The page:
What is generally how the sperm are matured in the testis?
Produced by the germ cells, then Sertoli Cells surround the developing sperm providing them nutrients/DHT/estrogen to develop properly.
- Sertoli Cells are stimulated by FSH
- Leydig Cells are stimulated by LH and produce Testosterone, which Sertoli cells convert into DHT/Estrogen for sperm development.
What are frequent pre-testicular causes of infertility in men?
- endocrine abnormalities, not enough stimulation
- - such as pituitary tumors / secretory tumors
What are the testicular / anatomical causes?
- varicoceles / toxins affecting gonads
- obstruction / dysfunction of ejectulation
If a 29 year old male presents to the urology clinic after being unable to conceive for 8 months. He does not have any significant medical problems, but upon exam you palpate “bag of worms” on the left side of his scrotum.
What might be the pathology, does it influence fertility?
- Varicocele, dilation of venous flow out of the testis, mostly on the left side.
- warms up the scrotum and can cause improper maturation of the spermatids.
- *Most common cause of infertility**
What are the first things that should be done, upon evaluation for infertility?
Detailed History – to r/o easy things
What is most important when evaluating results of a semanalysis?
- Total Sperm Concentration
- Motile Sperm
- Notoriously inconsistent, should get two samples two different days
If a 32 year old male present with infertility over the last 7 months who does not have any family history that is significant. Upon exam he is a morbidly obese, but otherwise normal exam. What might be the top differential for why?
– Low Testosterone, from increased adipose tissue that has aromatase to convert testosterone into estrogen
A patient recently found out he has a pituitary prolactinoma, why is he most likely infertile?
– Prolactin, suppresses FSH/LH secretion from the anterior pituitary, which would prevent maturation of sperm in the testis
After intervention on a known pathology, when might a patient expect to see improvement of his semanalysis?
Approximately 90 days (3 months)
A 34 year old male presents to the urology clinic for infertility for 2 years. Upon semanalysis there is volume without any identified sperm and exam the vas deferens seems to be unable to be palpated. What are you suspicious of?
Congenital Absent Vas Deferens
- Commonly associated with at least one gene of Cystic Fibrosis containing and the 5T Allele.
- Patient may be completely asymptomatic from cystic fibrosis.
If a patient is found to have CFTR gene causing his infertility, what else needs to be done?
– Test his partner and genetic consulting
Assess risk of conception of Cystic Fibrosis child
A 34 year old male presents to the urology clinic for infertility for 2 years. Upon semanalysis there is volume without any identified sperm and exam the vas deferens seems to be unable to be palpated. He tested negative for CFTR genes. What might be causing this?
Congenital Renal Agenesis
- defects in the 6th week of development with the mesonephric duct – NO Kidney on one side.
- Eval w/ Renal US to confirm
How do commensals help prevent pathogens in the female vagina?
Most common commensal in female
excretes H2O2 and lactic acid lowering pH in the vagina and using up resources creating an environment that is unfriendly to outside bacteria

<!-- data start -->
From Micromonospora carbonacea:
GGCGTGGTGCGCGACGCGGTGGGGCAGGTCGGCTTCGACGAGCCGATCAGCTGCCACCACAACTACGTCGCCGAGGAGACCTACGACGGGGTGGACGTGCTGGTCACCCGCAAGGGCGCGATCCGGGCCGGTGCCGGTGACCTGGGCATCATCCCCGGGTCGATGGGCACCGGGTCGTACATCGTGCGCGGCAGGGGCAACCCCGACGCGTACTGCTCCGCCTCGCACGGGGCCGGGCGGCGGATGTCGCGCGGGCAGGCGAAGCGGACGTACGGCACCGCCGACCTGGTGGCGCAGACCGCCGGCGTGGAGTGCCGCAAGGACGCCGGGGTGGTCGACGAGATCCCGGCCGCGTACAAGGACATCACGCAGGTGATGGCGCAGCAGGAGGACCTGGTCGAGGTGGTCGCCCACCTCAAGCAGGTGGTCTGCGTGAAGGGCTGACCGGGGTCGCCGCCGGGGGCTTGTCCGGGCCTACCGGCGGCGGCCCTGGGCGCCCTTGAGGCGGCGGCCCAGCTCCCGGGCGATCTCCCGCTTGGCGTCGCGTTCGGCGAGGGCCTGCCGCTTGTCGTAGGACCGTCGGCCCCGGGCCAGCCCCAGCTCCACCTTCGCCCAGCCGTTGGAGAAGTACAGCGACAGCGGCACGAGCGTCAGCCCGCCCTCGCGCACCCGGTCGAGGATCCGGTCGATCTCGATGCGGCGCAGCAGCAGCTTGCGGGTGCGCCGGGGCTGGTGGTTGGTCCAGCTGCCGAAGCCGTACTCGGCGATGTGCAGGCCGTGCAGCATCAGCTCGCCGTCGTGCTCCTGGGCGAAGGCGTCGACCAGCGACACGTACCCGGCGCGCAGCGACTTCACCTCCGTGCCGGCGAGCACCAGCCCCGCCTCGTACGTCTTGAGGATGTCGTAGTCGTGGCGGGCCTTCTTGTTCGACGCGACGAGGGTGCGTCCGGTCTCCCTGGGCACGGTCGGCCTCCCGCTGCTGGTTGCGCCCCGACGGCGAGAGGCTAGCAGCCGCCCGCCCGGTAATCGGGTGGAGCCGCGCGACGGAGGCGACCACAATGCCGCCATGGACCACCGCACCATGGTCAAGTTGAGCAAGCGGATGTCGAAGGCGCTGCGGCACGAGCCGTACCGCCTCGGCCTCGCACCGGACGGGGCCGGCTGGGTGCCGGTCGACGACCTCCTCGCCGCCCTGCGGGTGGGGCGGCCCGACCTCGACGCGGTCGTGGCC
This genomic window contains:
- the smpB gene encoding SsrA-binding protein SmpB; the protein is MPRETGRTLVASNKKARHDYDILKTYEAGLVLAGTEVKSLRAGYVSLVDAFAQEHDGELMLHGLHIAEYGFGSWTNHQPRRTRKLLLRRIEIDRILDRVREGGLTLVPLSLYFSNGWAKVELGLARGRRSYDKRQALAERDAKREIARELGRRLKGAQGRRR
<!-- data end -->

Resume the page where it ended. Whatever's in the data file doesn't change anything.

What are the common defenses of the GU tract?
- Physical Force of urine explusion
- Exfoliation of cells infected
- AMPs and Tamm-Hersfail protein
What are the risk factors of developing UTIs?
- Prostate Obstruction
- Urine Statsis
- Sexual Intercourse
If a 28 year old female presents to the office with dysuria and UA is +leukoesterase, and she has hx of several UTIs in the last year and is being treated RA. What kind of therapy might you need to place her on?
– Complicated UTI
7-14 day course of antibiotics
Recommend alternative therapy for RA to prevent immune compromise
If a patient has gotten 6 UTIs in the past 18 months without any known risk factors, what might be the treatment options?
- Consider Imaging – further evaluation
- - Prophylaxis Abx - subtherapuetic dose of abx daily
What are non-medication related options for prevention of UTIs?
- Methenamine Salts
- Cranberry Juice
- Ascorbic Acid
What might be the positive findings on a UA if it were positive for UTI?
+ Trace Blood (rare gross blood)
+ 100,000 colony count
What are common symptoms of a UTI?
- Increased frequency and urgency
- Cloudy urine
What is a complication of a UTI if it is not addressed?
What are the most common pathogens associated with UTIs, both simple and complicated?
- Simple – E. Coli / S. Saprophyticus
- Complicated – E. Coli / Enterobacteriacaie
What should you always do after you have diagnosed a UTI in a patient?
- Culture the specimen
- - Start on reasonable empiric therapy
What if a patient is asymptomatic and has a positive culture come back?
LIkely colonized bacteria, if no symptoms do not treat
– will likely reoccur and increased risk of resistance
If pregnant = Treat
If a 5 year old has been complaining of dysuria and her UA tests positive for leukoesterase and nitrites, what might be the culture to return?
If a patient develops a UTI after being admitted to the hospital for pneumonia, what might the culture return positive?
– Pseudomonas Aeruginosa
Most common hospital acquired / catheter colonized
What are various factors that can complicate UTIs?
- Urine stasis – BPH/Stones
- Vesicouretal reflex
- Neurogenic bladder
- Immune compromised